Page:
Hale-based property management business Braemar Estates saw a 4.4% decrease in assets under administration in the final quarter of last year; from £1.142bn on 30 September to £1.091bn on 31 December.
The fall was detailed in listed parent company Brooks Macdonald Group's trading update for its half year ended 31 December 2014 this morning. Brooks Macdonald is a wealth manager with a diver range of funds including property and non-property.
Chris Macdonald, chief executive of Brooks Macdonald Group said: "On a quarterly basis, we see short term fluctuations in property assets under administration due to both changes in property valuations and clients reviewing their management instructions. Since the period end we have continued to see an encouraging pickup in new management activity and are confident of our prospects over the medium to long term. Over the past three years, Braemar Estates has grown property assets under administration by 40% from £780m at 31 December 2011, and we anticipate this long term growth trend will continue."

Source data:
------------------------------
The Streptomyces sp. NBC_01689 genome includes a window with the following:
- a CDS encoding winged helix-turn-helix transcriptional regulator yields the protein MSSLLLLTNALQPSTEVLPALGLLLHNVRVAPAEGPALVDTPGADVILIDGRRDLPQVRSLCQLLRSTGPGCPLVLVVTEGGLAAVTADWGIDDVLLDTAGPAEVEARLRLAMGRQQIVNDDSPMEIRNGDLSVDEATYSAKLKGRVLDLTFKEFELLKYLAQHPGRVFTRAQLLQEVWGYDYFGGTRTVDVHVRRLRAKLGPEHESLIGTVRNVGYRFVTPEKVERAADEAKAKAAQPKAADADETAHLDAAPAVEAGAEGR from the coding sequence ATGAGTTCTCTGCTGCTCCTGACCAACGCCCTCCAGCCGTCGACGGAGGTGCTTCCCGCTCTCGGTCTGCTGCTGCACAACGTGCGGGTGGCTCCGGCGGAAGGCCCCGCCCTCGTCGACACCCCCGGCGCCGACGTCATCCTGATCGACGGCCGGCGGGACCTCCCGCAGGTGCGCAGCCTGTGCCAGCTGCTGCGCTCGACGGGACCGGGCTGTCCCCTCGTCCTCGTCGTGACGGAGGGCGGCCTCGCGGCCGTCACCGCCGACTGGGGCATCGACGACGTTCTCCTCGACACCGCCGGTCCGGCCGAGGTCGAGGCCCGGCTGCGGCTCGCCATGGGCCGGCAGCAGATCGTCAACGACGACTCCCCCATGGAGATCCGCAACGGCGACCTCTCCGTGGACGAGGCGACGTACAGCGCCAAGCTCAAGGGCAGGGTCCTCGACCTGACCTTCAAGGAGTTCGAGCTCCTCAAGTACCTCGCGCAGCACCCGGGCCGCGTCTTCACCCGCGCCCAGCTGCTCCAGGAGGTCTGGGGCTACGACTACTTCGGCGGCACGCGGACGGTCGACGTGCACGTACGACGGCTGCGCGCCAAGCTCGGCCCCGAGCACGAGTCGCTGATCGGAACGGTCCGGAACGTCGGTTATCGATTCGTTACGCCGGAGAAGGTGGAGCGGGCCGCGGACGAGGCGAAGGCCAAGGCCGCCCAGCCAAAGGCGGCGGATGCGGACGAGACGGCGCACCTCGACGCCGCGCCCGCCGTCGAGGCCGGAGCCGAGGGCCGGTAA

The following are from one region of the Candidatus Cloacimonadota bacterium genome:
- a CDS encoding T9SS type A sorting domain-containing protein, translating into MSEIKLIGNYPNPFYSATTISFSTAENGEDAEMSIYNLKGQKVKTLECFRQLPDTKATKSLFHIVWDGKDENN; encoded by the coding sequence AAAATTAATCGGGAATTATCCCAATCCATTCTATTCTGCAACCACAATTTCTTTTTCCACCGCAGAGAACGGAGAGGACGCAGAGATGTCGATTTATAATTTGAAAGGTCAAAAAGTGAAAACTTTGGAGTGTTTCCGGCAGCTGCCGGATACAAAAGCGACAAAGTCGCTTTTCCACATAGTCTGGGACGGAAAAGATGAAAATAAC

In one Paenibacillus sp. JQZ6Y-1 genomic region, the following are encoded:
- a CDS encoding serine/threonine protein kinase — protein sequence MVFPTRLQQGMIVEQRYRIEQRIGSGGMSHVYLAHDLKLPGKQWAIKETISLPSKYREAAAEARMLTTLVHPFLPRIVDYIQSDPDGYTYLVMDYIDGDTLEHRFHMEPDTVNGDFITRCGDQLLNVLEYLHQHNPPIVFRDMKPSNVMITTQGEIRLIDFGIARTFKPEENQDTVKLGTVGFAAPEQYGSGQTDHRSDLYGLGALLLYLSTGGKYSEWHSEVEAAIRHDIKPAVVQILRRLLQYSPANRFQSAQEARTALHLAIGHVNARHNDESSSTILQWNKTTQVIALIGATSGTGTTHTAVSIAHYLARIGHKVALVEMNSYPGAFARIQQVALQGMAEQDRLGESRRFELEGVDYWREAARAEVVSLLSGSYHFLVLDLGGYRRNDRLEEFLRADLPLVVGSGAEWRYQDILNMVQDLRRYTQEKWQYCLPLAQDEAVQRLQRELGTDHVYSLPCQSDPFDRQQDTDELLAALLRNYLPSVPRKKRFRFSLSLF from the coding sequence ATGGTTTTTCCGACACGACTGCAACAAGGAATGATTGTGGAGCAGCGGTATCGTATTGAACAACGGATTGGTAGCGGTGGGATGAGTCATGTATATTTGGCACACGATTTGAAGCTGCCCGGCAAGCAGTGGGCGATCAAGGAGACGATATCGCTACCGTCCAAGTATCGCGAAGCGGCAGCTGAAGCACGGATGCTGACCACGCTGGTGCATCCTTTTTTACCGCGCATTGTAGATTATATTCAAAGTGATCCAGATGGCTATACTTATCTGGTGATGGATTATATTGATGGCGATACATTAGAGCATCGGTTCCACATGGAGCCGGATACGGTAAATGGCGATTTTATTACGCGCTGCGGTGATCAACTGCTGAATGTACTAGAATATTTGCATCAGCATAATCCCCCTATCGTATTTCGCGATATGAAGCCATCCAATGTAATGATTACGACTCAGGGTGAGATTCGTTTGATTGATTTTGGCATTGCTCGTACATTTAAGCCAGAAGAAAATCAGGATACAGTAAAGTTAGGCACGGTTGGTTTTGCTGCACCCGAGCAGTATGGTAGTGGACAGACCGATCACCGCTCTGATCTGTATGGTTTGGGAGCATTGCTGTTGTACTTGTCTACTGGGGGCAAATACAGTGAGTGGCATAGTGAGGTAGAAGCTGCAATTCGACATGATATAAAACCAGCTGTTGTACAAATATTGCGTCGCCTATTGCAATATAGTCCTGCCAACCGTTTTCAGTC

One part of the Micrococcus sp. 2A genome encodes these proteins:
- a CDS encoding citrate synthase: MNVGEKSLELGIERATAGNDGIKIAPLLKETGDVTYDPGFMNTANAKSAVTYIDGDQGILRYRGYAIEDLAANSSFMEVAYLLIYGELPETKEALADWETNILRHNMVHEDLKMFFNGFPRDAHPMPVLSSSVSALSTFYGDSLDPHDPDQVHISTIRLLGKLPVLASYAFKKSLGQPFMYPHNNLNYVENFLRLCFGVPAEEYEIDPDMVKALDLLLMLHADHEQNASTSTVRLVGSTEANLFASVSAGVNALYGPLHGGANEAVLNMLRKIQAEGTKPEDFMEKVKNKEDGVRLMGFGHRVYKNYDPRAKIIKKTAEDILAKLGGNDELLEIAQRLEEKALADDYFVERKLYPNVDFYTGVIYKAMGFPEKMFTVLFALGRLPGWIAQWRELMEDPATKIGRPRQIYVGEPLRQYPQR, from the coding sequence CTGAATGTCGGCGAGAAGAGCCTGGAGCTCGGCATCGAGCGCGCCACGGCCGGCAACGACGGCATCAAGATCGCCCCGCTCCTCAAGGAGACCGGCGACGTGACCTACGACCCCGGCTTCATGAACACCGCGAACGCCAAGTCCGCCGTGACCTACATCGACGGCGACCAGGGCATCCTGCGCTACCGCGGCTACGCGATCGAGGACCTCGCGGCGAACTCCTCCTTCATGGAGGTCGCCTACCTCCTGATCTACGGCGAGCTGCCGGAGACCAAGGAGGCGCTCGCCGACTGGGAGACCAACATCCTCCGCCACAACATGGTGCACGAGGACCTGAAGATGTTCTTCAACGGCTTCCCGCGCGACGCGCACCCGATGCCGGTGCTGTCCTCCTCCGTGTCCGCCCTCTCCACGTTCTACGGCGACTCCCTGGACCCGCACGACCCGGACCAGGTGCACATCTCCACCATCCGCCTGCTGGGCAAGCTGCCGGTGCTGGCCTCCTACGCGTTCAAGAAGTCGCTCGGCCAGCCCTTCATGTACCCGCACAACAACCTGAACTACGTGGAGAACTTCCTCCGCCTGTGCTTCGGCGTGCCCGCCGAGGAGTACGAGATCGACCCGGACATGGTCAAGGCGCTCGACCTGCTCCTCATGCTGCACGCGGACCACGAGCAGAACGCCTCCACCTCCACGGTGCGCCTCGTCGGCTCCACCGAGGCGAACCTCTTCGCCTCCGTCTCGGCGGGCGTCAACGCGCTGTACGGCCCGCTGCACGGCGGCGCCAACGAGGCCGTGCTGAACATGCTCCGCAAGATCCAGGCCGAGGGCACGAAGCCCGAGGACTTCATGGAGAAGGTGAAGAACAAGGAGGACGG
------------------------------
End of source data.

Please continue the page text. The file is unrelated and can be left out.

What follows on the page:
The group said overall trading "for the half year was in line with management expectations, with discretionary funds under management rising by 6.15% over the period. Continued good progress was made despite a period of volatility for markets and continued change in the industry."
As at 31 December 2014, discretionary funds under management totalled £6.953bn, an increase of 4.1% (30 September 2014: £6.677bn).
Chris Macdonald, chief executive of Brooks Macdonald, said: "The group has continued to make good progress in Q2 with funds under management just under £7bn, capping a solid first half performance despite volatile markets and continued industry change.
"Over the 2014 calendar year discretionary funds under management have grown by over £1.27bn (including the acquisition of DPZ of £360m in April) and over the first six months of the current financial year by over £400m."
Shares in Brooks Macdonald were unchanged at 1325p, close to the 12-month low of 1300p, valuing the business at £180m.